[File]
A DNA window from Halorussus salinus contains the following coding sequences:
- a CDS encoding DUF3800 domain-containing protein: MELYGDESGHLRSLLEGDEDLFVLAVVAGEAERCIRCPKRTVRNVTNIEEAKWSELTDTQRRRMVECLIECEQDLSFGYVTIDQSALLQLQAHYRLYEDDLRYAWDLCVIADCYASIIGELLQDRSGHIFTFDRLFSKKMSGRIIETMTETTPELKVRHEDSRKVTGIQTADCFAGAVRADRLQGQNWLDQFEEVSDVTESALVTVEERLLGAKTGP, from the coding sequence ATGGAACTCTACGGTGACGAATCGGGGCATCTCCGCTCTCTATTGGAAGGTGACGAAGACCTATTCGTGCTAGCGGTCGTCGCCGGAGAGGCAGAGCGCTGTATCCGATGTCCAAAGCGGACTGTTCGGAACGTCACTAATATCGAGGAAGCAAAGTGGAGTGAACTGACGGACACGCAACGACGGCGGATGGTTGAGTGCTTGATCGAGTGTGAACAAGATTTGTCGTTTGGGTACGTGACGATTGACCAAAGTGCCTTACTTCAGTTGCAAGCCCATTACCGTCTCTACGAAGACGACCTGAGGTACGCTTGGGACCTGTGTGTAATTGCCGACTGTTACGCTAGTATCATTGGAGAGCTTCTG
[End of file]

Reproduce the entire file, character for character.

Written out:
A DNA window from Halorussus salinus contains the following coding sequences:
- a CDS encoding DUF3800 domain-containing protein: MELYGDESGHLRSLLEGDEDLFVLAVVAGEAERCIRCPKRTVRNVTNIEEAKWSELTDTQRRRMVECLIECEQDLSFGYVTIDQSALLQLQAHYRLYEDDLRYAWDLCVIADCYASIIGELLQDRSGHIFTFDRLFSKKMSGRIIETMTETTPELKVRHEDSRKVTGIQTADCFAGAVRADRLQGQNWLDQFEEVSDVTESALVTVEERLLGAKTGP, from the coding sequence ATGGAACTCTACGGTGACGAATCGGGGCATCTCCGCTCTCTATTGGAAGGTGACGAAGACCTATTCGTGCTAGCGGTCGTCGCCGGAGAGGCAGAGCGCTGTATCCGATGTCCAAAGCGGACTGTTCGGAACGTCACTAATATCGAGGAAGCAAAGTGGAGTGAACTGACGGACACGCAACGACGGCGGATGGTTGAGTGCTTGATCGAGTGTGAACAAGATTTGTCGTTTGGGTACGTGACGATTGACCAAAGTGCCTTACTTCAGTTGCAAGCCCATTACCGTCTCTACGAAGACGACCTGAGGTACGCTTGGGACCTGTGTGTAATTGCCGACTGTTACGCTAGTATCATTGGAGAGCTTCTG